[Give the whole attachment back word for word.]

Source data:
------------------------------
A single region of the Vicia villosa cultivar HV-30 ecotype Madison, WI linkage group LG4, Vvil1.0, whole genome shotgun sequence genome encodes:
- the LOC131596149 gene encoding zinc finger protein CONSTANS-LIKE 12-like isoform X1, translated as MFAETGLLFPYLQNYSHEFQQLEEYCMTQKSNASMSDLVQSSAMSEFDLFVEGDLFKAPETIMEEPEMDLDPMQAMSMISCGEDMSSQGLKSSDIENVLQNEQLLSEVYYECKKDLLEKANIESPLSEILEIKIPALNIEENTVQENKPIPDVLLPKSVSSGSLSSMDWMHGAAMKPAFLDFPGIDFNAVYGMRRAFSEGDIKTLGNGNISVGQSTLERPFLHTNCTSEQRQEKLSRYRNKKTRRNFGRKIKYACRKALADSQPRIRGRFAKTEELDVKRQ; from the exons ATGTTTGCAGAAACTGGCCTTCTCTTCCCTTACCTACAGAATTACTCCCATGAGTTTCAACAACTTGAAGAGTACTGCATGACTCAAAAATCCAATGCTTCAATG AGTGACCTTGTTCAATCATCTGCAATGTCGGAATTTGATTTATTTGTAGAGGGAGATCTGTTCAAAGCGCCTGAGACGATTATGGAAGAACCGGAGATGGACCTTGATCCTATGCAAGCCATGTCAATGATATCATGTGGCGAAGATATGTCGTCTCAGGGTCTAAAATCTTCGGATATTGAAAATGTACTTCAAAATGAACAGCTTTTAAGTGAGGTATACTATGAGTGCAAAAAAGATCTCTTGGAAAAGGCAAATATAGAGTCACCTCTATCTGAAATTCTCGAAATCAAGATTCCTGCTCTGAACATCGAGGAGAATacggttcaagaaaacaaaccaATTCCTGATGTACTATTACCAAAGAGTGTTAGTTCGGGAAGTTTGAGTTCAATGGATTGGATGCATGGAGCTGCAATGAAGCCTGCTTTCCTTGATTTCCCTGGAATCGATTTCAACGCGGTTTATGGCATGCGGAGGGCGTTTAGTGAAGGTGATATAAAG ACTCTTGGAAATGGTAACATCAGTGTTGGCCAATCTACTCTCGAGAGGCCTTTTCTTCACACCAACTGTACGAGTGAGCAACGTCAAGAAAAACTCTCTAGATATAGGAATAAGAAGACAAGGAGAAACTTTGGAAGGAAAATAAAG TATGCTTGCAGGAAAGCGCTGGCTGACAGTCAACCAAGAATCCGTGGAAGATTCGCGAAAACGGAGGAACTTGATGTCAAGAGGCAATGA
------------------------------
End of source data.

A single region of the Vicia villosa cultivar HV-30 ecotype Madison, WI linkage group LG4, Vvil1.0, whole genome shotgun sequence genome encodes:
- the LOC131596149 gene encoding zinc finger protein CONSTANS-LIKE 12-like isoform X1, translated as MFAETGLLFPYLQNYSHEFQQLEEYCMTQKSNASMSDLVQSSAMSEFDLFVEGDLFKAPETIMEEPEMDLDPMQAMSMISCGEDMSSQGLKSSDIENVLQNEQLLSEVYYECKKDLLEKANIESPLSEILEIKIPALNIEENTVQENKPIPDVLLPKSVSSGSLSSMDWMHGAAMKPAFLDFPGIDFNAVYGMRRAFSEGDIKTLGNGNISVGQSTLERPFLHTNCTSEQRQEKLSRYRNKKTRRNFGRKIKYACRKALADSQPRIRGRFAKTEELDVKRQ; from the exons ATGTTTGCAGAAACTGGCCTTCTCTTCCCTTACCTACAGAATTACTCCCATGAGTTTCAACAACTTGAAGAGTACTGCATGACTCAAAAATCCAATGCTTCAATG AGTGACCTTGTTCAATCATCTGCAATGTCGGAATTTGATTTATTTGTAGAGGGAGATCTGTTCAAAGCGCCTGAGACGATTATGGAAGAACCGGAGATGGACCTTGATCCTATGCAAGCCATGTCAATGATATCATGTGGCGAAGATATGTCGTCTCAGGGTCTAAAATCTTCGGATATTGAAAATGTACTTCAAAATGAACAGCTTTTAAGTGAGGTATACTATGAGTGCAAAAAAGATCTCTTGGAAAAGGCAAATATAGAGTCACCTCTATCTGAAATTCTCGAAATCAAGATTCCTGCTCTGAACATCGAGGAGAATacggttcaagaaaacaaaccaATTCCTGATGTACTATTACCAAAGAGTGTTAGTTCGGGAAGTTTGAGTTCAATGGATTGGATGCATGGAGCTGCAATGAAGCCTGCTTTCCTTGATTTCCCTGGAATCGATTTCAACGCGGTTTATGGCATGCGGAGGGCGTTTAGTGAAGGTGATATAAAG ACTCTTGGAAATGGTAACATCAGTGTTGGCCAATCTACTCTCGAGAGGCCTTTTCTTCACACCAACTGTACGAGTGAGCAACGTCAAGAAAAACTCTCTAGATATAGGAATAAGAAGACAAGGAGAAACTTTGGAAGGAAAATAAAG TATGCTTGCAGGAAAGCGCTGGCTGACAGTCAACCAAGAATCCGTGGAAGATTCGCGAAAACGGAGGAACTTGATGTCAAGAGGCAATGA